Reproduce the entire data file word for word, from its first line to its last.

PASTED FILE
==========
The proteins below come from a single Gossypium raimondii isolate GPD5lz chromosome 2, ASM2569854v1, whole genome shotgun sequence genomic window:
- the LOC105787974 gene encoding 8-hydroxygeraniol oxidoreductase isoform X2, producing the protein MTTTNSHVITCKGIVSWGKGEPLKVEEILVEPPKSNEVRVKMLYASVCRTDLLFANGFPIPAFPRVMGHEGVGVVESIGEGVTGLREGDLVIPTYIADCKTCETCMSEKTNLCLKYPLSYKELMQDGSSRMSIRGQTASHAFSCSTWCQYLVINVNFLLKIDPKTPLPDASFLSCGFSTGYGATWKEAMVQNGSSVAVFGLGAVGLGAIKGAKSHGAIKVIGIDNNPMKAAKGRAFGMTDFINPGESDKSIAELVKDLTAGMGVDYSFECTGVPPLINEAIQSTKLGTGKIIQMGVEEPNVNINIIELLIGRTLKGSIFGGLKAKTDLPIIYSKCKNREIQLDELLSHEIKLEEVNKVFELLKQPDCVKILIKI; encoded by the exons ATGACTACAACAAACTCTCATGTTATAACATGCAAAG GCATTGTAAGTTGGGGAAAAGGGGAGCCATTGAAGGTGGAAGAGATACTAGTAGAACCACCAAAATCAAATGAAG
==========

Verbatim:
The proteins below come from a single Gossypium raimondii isolate GPD5lz chromosome 2, ASM2569854v1, whole genome shotgun sequence genomic window:
- the LOC105787974 gene encoding 8-hydroxygeraniol oxidoreductase isoform X2, producing the protein MTTTNSHVITCKGIVSWGKGEPLKVEEILVEPPKSNEVRVKMLYASVCRTDLLFANGFPIPAFPRVMGHEGVGVVESIGEGVTGLREGDLVIPTYIADCKTCETCMSEKTNLCLKYPLSYKELMQDGSSRMSIRGQTASHAFSCSTWCQYLVINVNFLLKIDPKTPLPDASFLSCGFSTGYGATWKEAMVQNGSSVAVFGLGAVGLGAIKGAKSHGAIKVIGIDNNPMKAAKGRAFGMTDFINPGESDKSIAELVKDLTAGMGVDYSFECTGVPPLINEAIQSTKLGTGKIIQMGVEEPNVNINIIELLIGRTLKGSIFGGLKAKTDLPIIYSKCKNREIQLDELLSHEIKLEEVNKVFELLKQPDCVKILIKI; encoded by the exons ATGACTACAACAAACTCTCATGTTATAACATGCAAAG GCATTGTAAGTTGGGGAAAAGGGGAGCCATTGAAGGTGGAAGAGATACTAGTAGAACCACCAAAATCAAATGAAG